I have the next problem . I register some external account from external protocol like msn or yahoo, and the server
don''t alert me if i make a mistake with my password or username ... Somebody know something about this?
It will notify the person after they actually log in. There are logistics issues associated with checking the username and password at registration time unfortunately. (you can''t do it unless you actually log in, which can cause some problems where, for exmaple, someone might see you pop on and im you, or whatever, lots of "bad things" can occur if you do that) But yeah, once they try to log in they should get a message saying "your username or password is incorrect, please re-register with your correct username and password" or something like that.
ok. I really want to know what bad things do you refer? And is it problem of the server openfire or is it because the external protocols don''t permit this alert?
I want to understand why is happening this behavior? Can you help me? please. Thanks for your amability.
Moreso than anything, it''s a matter of us being a "level of abstraction" above a standard, for example, MSN client. We''ll use MSN as an example. When you first run MSN messenger and you tell it your username and password, it doesn''t tell you that that password is invalid immediately. However, once you go to log in (which, granted, is often automatic after you enter your username and password) it will try your username and password with MSN and if it''s wrong, it will pop up a "that username or password is invalid" message.
Now what is missing here is that there''s no way to contact MSN and simply get a "is this username and password valid?" response. You have to actually log in.
Now take the transport. You enter your username and password via XMPP mechanisms from your XMPP client. (OR you do it via the admin interface) Now the registration process itself is -not- supposed to trigger you logging into the remote service. Only an available presence to the transport is supposed to trigger a true MSN login. So anyway, during registration your username and password is recorded and the only way I would be able to test to see if it''s valid is to actually try to log you into MSN.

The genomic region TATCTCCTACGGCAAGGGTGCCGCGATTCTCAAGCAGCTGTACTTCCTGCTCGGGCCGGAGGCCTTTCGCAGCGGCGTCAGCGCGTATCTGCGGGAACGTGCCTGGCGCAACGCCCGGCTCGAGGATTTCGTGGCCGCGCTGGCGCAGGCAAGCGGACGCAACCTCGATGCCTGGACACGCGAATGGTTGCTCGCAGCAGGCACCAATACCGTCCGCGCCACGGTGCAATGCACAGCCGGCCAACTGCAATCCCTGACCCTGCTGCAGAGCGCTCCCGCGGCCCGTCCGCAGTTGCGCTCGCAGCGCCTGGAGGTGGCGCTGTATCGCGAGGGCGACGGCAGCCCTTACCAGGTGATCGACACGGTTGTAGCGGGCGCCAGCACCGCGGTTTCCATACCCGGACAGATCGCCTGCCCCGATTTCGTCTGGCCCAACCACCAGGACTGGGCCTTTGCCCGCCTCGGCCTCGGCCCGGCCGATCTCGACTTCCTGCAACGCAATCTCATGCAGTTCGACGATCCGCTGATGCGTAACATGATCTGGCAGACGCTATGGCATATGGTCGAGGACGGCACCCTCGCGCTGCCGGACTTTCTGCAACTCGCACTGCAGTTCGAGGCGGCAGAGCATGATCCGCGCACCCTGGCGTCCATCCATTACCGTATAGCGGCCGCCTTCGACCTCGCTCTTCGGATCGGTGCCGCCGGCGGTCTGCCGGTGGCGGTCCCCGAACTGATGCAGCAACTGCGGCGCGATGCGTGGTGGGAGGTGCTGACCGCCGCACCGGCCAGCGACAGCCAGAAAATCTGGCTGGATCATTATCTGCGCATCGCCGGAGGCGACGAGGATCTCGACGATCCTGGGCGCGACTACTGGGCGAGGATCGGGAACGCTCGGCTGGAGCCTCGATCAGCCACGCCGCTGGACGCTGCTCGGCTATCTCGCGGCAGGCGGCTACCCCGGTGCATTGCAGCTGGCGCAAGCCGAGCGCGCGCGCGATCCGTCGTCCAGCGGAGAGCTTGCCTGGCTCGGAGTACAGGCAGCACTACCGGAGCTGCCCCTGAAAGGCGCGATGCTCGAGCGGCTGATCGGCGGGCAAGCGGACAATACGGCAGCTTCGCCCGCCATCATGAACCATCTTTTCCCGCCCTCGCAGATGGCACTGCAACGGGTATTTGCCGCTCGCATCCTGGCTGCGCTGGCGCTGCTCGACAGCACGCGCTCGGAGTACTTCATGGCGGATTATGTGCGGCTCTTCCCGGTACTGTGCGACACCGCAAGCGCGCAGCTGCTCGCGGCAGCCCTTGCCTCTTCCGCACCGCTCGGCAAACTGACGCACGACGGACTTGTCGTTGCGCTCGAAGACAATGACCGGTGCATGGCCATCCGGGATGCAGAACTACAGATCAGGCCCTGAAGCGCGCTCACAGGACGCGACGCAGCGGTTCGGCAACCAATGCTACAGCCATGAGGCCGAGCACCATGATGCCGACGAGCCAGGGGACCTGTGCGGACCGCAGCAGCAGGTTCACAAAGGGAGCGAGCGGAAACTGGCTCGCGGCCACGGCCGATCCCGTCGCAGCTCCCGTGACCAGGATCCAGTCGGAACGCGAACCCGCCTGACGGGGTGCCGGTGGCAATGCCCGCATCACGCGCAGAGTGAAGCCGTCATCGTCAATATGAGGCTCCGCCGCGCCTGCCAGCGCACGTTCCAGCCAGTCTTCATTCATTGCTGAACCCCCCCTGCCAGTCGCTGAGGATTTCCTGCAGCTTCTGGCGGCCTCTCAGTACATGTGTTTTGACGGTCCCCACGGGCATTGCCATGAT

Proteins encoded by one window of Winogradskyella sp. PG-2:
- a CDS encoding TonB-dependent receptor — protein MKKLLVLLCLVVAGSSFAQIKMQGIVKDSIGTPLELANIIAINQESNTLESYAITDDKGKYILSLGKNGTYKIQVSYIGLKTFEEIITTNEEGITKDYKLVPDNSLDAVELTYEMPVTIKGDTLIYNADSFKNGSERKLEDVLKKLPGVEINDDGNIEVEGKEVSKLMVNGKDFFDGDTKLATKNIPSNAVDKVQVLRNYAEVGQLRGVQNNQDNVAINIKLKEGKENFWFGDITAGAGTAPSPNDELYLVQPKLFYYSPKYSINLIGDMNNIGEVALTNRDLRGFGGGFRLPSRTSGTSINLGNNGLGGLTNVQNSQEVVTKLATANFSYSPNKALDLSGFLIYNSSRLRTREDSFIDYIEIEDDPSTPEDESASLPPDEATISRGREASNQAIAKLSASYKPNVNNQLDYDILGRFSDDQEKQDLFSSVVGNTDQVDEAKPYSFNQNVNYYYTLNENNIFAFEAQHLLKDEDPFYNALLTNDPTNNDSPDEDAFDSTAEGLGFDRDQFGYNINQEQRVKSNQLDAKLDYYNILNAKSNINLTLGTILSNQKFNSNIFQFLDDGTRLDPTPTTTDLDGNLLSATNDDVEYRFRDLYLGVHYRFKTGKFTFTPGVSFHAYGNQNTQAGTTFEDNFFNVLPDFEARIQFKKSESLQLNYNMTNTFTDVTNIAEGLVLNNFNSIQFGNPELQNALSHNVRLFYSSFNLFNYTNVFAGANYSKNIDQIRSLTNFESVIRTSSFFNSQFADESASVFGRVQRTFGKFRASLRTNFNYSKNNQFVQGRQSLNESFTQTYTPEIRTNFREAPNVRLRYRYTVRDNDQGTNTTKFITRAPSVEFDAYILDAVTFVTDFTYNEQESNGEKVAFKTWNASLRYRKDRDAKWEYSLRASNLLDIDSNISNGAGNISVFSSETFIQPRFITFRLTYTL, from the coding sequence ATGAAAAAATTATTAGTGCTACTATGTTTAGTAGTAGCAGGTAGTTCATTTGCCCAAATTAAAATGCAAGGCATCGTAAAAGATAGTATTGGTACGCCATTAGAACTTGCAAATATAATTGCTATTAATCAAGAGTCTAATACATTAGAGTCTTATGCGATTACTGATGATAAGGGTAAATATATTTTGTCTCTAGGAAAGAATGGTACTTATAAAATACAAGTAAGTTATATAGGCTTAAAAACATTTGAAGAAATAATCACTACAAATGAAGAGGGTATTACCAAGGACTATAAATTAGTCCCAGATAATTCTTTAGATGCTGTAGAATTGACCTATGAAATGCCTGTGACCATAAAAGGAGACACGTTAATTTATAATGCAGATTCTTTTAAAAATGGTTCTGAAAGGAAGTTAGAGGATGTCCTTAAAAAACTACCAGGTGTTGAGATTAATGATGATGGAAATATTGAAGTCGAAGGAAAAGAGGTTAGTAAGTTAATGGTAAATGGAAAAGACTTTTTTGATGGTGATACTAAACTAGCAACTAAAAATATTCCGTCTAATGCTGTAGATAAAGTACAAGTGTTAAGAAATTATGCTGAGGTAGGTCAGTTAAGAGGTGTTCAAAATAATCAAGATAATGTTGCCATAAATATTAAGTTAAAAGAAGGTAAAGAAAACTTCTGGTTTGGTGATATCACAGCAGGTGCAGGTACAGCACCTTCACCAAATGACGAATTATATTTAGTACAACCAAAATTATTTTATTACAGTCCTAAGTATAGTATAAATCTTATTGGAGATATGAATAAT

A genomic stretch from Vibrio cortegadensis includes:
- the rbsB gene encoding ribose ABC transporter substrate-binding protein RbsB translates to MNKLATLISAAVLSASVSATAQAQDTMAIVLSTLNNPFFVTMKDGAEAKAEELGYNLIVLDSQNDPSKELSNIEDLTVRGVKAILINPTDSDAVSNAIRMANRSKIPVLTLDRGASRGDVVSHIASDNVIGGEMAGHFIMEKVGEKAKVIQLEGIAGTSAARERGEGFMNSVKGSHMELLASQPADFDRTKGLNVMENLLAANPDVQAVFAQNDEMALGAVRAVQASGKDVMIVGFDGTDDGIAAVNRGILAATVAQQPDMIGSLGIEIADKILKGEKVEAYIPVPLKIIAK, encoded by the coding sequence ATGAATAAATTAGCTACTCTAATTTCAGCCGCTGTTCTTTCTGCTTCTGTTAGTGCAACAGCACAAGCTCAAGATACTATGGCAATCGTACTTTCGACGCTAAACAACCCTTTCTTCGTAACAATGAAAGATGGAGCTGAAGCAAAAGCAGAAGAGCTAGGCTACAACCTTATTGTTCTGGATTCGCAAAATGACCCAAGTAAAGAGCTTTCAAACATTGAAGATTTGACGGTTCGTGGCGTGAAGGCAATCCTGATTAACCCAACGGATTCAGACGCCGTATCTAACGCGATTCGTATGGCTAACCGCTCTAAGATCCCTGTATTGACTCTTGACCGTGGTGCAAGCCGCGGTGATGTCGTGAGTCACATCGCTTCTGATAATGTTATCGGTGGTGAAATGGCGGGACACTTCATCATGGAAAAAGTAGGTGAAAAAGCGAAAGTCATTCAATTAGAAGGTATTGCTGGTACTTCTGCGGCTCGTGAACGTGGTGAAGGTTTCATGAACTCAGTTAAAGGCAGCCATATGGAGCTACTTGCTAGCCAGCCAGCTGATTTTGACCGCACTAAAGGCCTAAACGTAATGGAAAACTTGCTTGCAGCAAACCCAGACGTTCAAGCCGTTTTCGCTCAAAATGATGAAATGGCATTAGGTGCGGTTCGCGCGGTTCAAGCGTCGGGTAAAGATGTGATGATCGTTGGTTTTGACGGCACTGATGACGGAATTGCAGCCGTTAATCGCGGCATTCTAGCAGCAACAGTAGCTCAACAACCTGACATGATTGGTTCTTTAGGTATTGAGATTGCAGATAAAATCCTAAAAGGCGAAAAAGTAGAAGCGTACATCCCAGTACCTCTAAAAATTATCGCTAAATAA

1. This is not "supposed to happen". The registration process is not supposed to trigger an actual login to the service. Now lets ignore that issue for a moment...
2. To successfully test, I''ll have to log you in, see if it worked, and then log you out. Now what if someone sees you log on and tries to contact you. Alternatively, what if you had some pending offline messages waiting for you and they get sent to your login ... but we don''t care about those messages, all we''re doing is testing your username and password. The offline messages would get chucked to the curb.
If there were only a mechanism to simply pass a username and password to MSN and have it return "yeah that''s valid" then this could be done.
So... that said. The process surrounding registration usually goes something like this:
1. User wants to register with MSN transport
2. MSN transport says "ok, I need your username and password"
3. User sends username and password
4. MSN transport stores that information
5. MSN transport says "hey, are you logged in right now?"
6. If you are logged in, it automatically logs the user into MSN
7. During the login process, if the password is invalid, you -should- get a message from the MSN transport saying that your username or password is not valid
Note that if you registered via the administrative interface, there''s a good chance that the user is not logged in right now, so they''ll see the username and password is not valid message the next time they try to log in.
There''s a number of other things that can occur if I were to try to log someone in, immediately log them out, and log them back in soon after. Some services might consider this an attempt to DOS the service and deny your logins. (ICQ and AIM are especially bad about booting you the moment you might be causing troble)
Ok, thanks for your help. You´re so attentive.
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